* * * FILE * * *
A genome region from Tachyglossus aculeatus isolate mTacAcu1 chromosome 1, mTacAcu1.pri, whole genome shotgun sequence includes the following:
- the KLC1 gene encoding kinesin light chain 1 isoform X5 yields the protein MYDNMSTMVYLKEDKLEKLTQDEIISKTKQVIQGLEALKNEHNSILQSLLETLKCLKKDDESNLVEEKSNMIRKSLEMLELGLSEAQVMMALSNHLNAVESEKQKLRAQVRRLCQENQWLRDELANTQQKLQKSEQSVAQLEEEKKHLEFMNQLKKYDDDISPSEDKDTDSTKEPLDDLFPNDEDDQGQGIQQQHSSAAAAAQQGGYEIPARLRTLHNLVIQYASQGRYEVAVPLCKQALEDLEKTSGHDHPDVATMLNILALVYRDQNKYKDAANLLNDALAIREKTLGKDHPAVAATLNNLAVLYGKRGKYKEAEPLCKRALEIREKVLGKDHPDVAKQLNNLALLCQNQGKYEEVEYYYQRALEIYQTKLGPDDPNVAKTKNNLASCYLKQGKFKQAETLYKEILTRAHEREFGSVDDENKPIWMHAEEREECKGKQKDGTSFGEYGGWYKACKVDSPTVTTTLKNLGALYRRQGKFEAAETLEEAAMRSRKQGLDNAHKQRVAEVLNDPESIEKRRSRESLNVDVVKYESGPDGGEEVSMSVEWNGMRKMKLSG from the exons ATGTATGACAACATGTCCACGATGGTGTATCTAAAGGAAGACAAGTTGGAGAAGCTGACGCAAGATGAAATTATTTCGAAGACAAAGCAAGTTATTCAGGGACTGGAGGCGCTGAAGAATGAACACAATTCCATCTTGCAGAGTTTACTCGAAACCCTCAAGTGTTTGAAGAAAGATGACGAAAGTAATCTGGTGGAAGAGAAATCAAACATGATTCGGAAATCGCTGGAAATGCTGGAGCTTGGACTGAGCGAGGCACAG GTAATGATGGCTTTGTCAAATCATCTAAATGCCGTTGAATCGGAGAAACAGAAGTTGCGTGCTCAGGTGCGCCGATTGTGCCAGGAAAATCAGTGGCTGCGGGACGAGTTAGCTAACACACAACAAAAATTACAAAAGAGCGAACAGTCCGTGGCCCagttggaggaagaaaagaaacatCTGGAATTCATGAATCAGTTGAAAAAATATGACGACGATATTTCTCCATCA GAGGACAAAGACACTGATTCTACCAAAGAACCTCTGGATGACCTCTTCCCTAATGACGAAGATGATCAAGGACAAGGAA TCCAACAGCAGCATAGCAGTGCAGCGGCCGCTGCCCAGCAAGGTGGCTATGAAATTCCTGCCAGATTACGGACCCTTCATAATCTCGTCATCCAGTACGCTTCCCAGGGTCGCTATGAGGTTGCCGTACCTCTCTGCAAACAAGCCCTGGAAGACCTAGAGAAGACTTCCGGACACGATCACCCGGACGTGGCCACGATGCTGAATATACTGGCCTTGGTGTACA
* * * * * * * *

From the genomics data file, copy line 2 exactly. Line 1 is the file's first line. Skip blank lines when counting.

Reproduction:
- the KLC1 gene encoding kinesin light chain 1 isoform X5 yields the protein MYDNMSTMVYLKEDKLEKLTQDEIISKTKQVIQGLEALKNEHNSILQSLLETLKCLKKDDESNLVEEKSNMIRKSLEMLELGLSEAQVMMALSNHLNAVESEKQKLRAQVRRLCQENQWLRDELANTQQKLQKSEQSVAQLEEEKKHLEFMNQLKKYDDDISPSEDKDTDSTKEPLDDLFPNDEDDQGQGIQQQHSSAAAAAQQGGYEIPARLRTLHNLVIQYASQGRYEVAVPLCKQALEDLEKTSGHDHPDVATMLNILALVYRDQNKYKDAANLLNDALAIREKTLGKDHPAVAATLNNLAVLYGKRGKYKEAEPLCKRALEIREKVLGKDHPDVAKQLNNLALLCQNQGKYEEVEYYYQRALEIYQTKLGPDDPNVAKTKNNLASCYLKQGKFKQAETLYKEILTRAHEREFGSVDDENKPIWMHAEEREECKGKQKDGTSFGEYGGWYKACKVDSPTVTTTLKNLGALYRRQGKFEAAETLEEAAMRSRKQGLDNAHKQRVAEVLNDPESIEKRRSRESLNVDVVKYESGPDGGEEVSMSVEWNGMRKMKLSG from the exons ATGTATGACAACATGTCCACGATGGTGTATCTAAAGGAAGACAAGTTGGAGAAGCTGACGCAAGATGAAATTATTTCGAAGACAAAGCAAGTTATTCAGGGACTGGAGGCGCTGAAGAATGAACACAATTCCATCTTGCAGAGTTTACTCGAAACCCTCAAGTGTTTGAAGAAAGATGACGAAAGTAATCTGGTGGAAGAGAAATCAAACATGATTCGGAAATCGCTGGAAATGCTGGAGCTTGGACTGAGCGAGGCACAG GTAATGATGGCTTTGTCAAATCATCTAAATGCCGTTGAATCGGAGAAACAGAAGTTGCGTGCTCAGGTGCGCCGATTGTGCCAGGAAAATCAGTGGCTGCGGGACGAGTTAGCTAACACACAACAAAAATTACAAAAGAGCGAACAGTCCGTGGCCCagttggaggaagaaaagaaacatCTGGAATTCATGAATCAGTTGAAAAAATATGACGACGATATTTCTCCATCA GAGGACAAAGACACTGATTCTACCAAAGAACCTCTGGATGACCTCTTCCCTAATGACGAAGATGATCAAGGACAAGGAA TCCAACAGCAGCATAGCAGTGCAGCGGCCGCTGCCCAGCAAGGTGGCTATGAAATTCCTGCCAGATTACGGACCCTTCATAATCTCGTCATCCAGTACGCTTCCCAGGGTCGCTATGAGGTTGCCGTACCTCTCTGCAAACAAGCCCTGGAAGACCTAGAGAAGACTTCCGGACACGATCACCCGGACGTGGCCACGATGCTGAATATACTGGCCTTGGTGTACA